(ISBN 0-563-40595-3)







 Arriving on the

 almost impossibly

 ancient planet of

 Hyspero, a world

 where magic and

 danger walk hand in

 hand, the Doctor and

 Sam are caught up in

 a bizarre struggle

 for survival.


 Hyspero has been

 ruled for thousands

 of years by Scarlet

 Empresses, creatures

 of dangerous powers  

 that a member of the

 Doctor’s own race is

 keen to possess: the

 time traveller and

 philanderer, Iris



 As the real reasons

 for Iris’s obsession

 become clear, the

 Doctor and Sam must

 embark on a journey

 across deserts AND 

 mountains, forests

 and oceans. Both

 friends and foes

 are found among

 spirits, djinns,

 alligator men and

 golden bears - but

 in a land where the

 magical is possible,

 is anything really

 as it seems?


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The Scarlet Empress







I have very vivid memories of reading The Scarlet Empress the first time around.

In keeping with my usual approach, before reading the story itself I flicked to the end of the book to read about the author. And on this occasion, I was surprised - not to mention rather delighted - to find that instead of limiting himself to a brief paragraph or a smattering of witticisms, newcomer Paul Magrs had written a very fluent and articulate account of a youth spent hungering for Target paperbacks... an account that I could identify with completely.


What surprised me even more though was that – save for the odd fleeting reference to the Doctor’s “capacious” pockets – The Scarlet Empress had very little in common with the range of novelisations that inspired its author. For one thing, it had been written in the most luscious prose style - a far cry from your Terrance Dicks’ and Malcolm Hulke’s (sorry fellers); and for another, The Scarlet Empress was about as far from being a ‘traditional’ Doctor Who story as you can get.


Magrs’ plot is fantastic in the literal sense of the word. His story sees the Doctor and Sam arrive on the planet Hyspero, where they soon become embroiled in a Lord of the Rings-style quest together with the (now legendary) “Transtemporal Adventuress”, Iris Wildthyme. The resultant story is a playful yarn, elegantly presented. Not quite my usual cup of tea, it’s fair to say, but rollicking good fun nonetheless.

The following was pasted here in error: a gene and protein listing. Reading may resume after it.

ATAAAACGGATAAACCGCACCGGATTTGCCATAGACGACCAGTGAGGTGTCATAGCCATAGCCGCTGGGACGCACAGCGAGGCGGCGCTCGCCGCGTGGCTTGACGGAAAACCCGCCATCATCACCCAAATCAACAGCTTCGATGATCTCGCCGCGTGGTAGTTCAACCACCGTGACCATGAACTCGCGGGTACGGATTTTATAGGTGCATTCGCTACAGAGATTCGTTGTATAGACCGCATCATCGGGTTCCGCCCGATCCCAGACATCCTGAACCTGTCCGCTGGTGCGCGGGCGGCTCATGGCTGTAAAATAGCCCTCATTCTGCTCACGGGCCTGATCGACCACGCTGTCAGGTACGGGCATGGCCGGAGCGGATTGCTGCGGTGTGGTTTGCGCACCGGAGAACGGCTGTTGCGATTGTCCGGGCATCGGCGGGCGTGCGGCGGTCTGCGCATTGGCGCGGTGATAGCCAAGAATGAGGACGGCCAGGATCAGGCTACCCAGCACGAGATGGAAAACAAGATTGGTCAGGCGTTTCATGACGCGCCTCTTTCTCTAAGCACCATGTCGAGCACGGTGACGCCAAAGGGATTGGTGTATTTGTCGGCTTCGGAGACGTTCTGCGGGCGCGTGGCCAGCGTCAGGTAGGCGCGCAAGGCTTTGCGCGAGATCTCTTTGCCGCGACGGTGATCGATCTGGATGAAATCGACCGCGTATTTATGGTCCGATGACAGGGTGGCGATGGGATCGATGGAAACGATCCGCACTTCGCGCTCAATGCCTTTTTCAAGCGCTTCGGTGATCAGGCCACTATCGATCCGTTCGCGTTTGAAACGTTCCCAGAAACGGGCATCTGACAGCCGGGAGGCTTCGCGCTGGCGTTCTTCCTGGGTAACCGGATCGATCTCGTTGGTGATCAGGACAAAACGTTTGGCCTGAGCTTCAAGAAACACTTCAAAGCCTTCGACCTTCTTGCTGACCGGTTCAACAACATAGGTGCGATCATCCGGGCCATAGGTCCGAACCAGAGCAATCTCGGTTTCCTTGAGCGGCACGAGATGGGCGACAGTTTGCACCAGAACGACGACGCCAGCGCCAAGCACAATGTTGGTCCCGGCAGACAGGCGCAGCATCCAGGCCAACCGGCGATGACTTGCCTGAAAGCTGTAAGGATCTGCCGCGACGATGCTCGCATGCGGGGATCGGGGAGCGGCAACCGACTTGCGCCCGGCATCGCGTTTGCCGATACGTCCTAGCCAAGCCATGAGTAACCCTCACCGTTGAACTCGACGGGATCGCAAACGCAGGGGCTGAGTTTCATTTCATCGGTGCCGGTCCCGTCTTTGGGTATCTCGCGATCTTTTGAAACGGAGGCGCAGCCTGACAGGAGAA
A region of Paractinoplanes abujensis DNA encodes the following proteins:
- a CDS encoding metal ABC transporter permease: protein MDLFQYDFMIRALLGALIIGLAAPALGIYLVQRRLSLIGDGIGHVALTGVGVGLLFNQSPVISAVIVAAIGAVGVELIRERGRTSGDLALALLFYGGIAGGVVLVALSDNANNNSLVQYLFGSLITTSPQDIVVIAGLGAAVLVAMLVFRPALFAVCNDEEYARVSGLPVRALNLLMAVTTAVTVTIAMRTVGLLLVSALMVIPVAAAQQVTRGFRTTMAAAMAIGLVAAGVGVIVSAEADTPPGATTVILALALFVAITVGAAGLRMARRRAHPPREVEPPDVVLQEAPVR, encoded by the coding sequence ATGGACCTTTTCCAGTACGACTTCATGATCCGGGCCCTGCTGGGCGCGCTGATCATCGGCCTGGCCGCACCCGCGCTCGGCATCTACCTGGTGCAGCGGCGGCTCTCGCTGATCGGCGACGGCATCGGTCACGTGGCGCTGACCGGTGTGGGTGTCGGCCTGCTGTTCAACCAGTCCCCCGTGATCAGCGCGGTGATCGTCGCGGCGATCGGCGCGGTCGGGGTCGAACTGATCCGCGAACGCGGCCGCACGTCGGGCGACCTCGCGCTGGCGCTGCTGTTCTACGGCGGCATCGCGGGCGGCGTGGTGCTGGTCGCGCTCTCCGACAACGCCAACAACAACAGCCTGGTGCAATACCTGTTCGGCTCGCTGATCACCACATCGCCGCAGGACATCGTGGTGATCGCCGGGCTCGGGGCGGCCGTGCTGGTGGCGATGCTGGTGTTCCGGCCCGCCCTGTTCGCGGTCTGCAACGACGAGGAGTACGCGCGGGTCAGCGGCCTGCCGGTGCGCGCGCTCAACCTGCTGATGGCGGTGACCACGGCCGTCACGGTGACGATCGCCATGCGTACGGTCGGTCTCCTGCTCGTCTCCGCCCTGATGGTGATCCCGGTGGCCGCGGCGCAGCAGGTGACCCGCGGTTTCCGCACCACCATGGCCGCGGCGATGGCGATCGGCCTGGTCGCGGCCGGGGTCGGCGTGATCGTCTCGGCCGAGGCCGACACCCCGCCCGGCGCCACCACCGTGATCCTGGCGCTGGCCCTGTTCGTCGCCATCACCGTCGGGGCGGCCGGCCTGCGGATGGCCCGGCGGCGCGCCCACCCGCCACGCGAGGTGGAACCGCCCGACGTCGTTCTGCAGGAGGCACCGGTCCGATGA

And as we all now know, Iris is really something - a wacky, alcoholic old hen that travels the universe in her time and space machine, which is stuck in the form of a London double-decker bus and is actually, believe it or not, bigger on the outside! Iris also has a certain affection for the Doctor – an affection that arguably sets The Scarlet Empress apart from more ‘traditional’ stories – which makes for some humorous, if occasionally cringeworthy, reading.


What I really love about Iris though is her mystique, which she has managed to maintain right to this day. She is so brazen that the reader is lulled into thinking that they have her sussed from the first paragraph, but in truth she’s shrouded in mystery. The Scarlet Empress sees her claim to be Gallifreyan (though not a Time Lady, I note, despite regenerating at the end of the book), and alludes to her rich and twisting history with all of the Doctor's incarnations to date.


“You didn’t foil the Dalek invasion of Earth in the twenty-second century. I did!”


The real delight though is in how Magrs has Iris pass the Doctor’s adventures off as her own. Again, on the face of it, this ‘plagiarism’ is rather comic; however, when Iris puts her case

to the Doctor, it really gives the reader pause. Did Iris actually have these adventures in a parallel universe, or some other quantum offshoot? And if so, are her adventures any less valid than the Doctor’s? She would certainly argue that they are more valid, given that she has meticulously documented them.


The only real drawback to Magrs’ using Iris here is that she is such a dominant character

that even the vibrantly depicted cast of The Scarlet Empress seem dreary by contrast.



Of course, the Doctor himself is far

from dreary. In fact, Magrs writes for

Paul McGann’s Doctor with real relish,

The Scarlet Empress clearly betraying

the author’s passion for this exuberant

incarnation, as well as his apparent disdain for his predecessor. Painted here as a dashing, matinée hero, the eighth Doctor is

a joy to read about. His contemptuous reading of the Aja’ib (essentially his own life story!) in particular stands out, as does his scene with Iris where they discuss regeneration and talking to their previous incarnations inside their heads.


Given all of the above, The Scarlet Empress has a lot more pros that it has cons. My only real criticism of it would be that the plot is not all that spellbinding in itself, though to be fair I can’t say that this hampered my enjoyment of the book all that much. It’s amazing what you can do with a nicely-crafted turn of phrase and some luminously drawn characters…


Copyright © E.G. Wolverson 2010


E.G. Wolverson has asserted his right under the Copyright, Designs and Patents Act, 1988 to be identified as the author of this work.

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